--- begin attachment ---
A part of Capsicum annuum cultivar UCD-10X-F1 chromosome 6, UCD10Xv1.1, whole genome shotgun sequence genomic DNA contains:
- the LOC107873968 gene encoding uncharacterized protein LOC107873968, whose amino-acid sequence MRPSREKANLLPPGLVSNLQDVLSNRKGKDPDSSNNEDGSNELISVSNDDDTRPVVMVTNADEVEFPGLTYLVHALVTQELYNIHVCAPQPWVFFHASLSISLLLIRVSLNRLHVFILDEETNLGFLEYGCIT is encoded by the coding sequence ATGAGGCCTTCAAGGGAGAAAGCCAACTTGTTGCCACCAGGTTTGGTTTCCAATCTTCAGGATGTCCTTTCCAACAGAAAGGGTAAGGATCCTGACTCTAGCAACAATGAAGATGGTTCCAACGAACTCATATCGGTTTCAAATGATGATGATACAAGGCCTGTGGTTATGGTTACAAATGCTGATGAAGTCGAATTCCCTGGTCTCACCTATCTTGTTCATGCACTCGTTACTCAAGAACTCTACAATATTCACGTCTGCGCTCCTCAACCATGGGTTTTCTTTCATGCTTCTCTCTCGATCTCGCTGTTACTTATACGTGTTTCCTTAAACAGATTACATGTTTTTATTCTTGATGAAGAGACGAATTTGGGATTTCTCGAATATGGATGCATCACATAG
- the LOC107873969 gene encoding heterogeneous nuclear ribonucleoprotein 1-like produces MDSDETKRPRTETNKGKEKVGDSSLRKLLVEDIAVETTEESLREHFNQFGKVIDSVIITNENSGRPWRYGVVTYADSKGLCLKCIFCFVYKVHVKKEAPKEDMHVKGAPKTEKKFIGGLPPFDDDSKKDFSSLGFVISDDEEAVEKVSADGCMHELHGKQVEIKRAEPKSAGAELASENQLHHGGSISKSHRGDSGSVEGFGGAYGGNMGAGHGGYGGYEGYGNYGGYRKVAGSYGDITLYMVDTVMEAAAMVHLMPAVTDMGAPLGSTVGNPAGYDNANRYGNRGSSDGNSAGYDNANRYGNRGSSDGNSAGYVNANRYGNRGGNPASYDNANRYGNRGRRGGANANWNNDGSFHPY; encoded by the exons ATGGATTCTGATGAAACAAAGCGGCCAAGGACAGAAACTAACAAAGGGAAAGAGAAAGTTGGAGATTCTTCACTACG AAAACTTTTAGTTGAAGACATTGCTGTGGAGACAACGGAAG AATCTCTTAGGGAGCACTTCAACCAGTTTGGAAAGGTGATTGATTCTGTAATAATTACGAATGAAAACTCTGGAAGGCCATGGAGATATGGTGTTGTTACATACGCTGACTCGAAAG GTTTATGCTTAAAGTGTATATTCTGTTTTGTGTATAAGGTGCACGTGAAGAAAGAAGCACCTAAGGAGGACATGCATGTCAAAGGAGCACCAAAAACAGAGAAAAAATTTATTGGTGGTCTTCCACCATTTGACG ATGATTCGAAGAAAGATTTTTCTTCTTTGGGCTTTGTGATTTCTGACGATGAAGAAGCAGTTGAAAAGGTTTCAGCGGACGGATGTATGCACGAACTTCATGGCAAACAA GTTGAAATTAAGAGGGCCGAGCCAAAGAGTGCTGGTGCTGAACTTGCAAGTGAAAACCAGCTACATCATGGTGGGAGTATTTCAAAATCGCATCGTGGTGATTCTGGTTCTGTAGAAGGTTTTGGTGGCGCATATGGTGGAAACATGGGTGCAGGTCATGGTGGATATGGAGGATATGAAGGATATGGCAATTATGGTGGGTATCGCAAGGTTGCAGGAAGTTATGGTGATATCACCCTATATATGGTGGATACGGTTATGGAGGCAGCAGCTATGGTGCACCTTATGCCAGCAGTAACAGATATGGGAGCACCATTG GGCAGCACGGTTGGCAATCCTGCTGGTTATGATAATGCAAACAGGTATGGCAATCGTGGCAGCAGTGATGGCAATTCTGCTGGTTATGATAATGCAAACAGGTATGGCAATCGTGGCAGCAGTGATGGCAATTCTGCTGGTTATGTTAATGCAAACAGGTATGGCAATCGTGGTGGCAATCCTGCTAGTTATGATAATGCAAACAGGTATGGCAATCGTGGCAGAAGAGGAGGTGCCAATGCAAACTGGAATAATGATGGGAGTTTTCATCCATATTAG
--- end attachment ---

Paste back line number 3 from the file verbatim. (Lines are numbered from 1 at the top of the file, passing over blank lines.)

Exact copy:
- the LOC107873969 gene encoding heterogeneous nuclear ribonucleoprotein 1-like produces MDSDETKRPRTETNKGKEKVGDSSLRKLLVEDIAVETTEESLREHFNQFGKVIDSVIITNENSGRPWRYGVVTYADSKGLCLKCIFCFVYKVHVKKEAPKEDMHVKGAPKTEKKFIGGLPPFDDDSKKDFSSLGFVISDDEEAVEKVSADGCMHELHGKQVEIKRAEPKSAGAELASENQLHHGGSISKSHRGDSGSVEGFGGAYGGNMGAGHGGYGGYEGYGNYGGYRKVAGSYGDITLYMVDTVMEAAAMVHLMPAVTDMGAPLGSTVGNPAGYDNANRYGNRGSSDGNSAGYDNANRYGNRGSSDGNSAGYVNANRYGNRGGNPASYDNANRYGNRGRRGGANANWNNDGSFHPY; encoded by the exons ATGGATTCTGATGAAACAAAGCGGCCAAGGACAGAAACTAACAAAGGGAAAGAGAAAGTTGGAGATTCTTCACTACG AAAACTTTTAGTTGAAGACATTGCTGTGGAGACAACGGAAG AATCTCTTAGGGAGCACTTCAACCAGTTTGGAAAGGTGATTGATTCTGTAATAATTACGAATGAAAACTCTGGAAGGCCATGGAGATATGGTGTTGTTACATACGCTGACTCGAAAG GTTTATGCTTAAAGTGTATATTCTGTTTTGTGTATAAGGTGCACGTGAAGAAAGAAGCACCTAAGGAGGACATGCATGTCAAAGGAGCACCAAAAACAGAGAAAAAATTTATTGGTGGTCTTCCACCATTTGACG ATGATTCGAAGAAAGATTTTTCTTCTTTGGGCTTTGTGATTTCTGACGATGAAGAAGCAGTTGAAAAGGTTTCAGCGGACGGATGTATGCACGAACTTCATGGCAAACAA GTTGAAATTAAGAGGGCCGAGCCAAAGAGTGCTGGTGCTGAACTTGCAAGTGAAAACCAGCTACATCATGGTGGGAGTATTTCAAAATCGCATCGTGGTGATTCTGGTTCTGTAGAAGGTTTTGGTGGCGCATATGGTGGAAACATGGGTGCAGGTCATGGTGGATATGGAGGATATGAAGGATATGGCAATTATGGTGGGTATCGCAAGGTTGCAGGAAGTTATGGTGATATCACCCTATATATGGTGGATACGGTTATGGAGGCAGCAGCTATGGTGCACCTTATGCCAGCAGTAACAGATATGGGAGCACCATTG GGCAGCACGGTTGGCAATCCTGCTGGTTATGATAATGCAAACAGGTATGGCAATCGTGGCAGCAGTGATGGCAATTCTGCTGGTTATGATAATGCAAACAGGTATGGCAATCGTGGCAGCAGTGATGGCAATTCTGCTGGTTATGTTAATGCAAACAGGTATGGCAATCGTGGTGGCAATCCTGCTAGTTATGATAATGCAAACAGGTATGGCAATCGTGGCAGAAGAGGAGGTGCCAATGCAAACTGGAATAATGATGGGAGTTTTCATCCATATTAG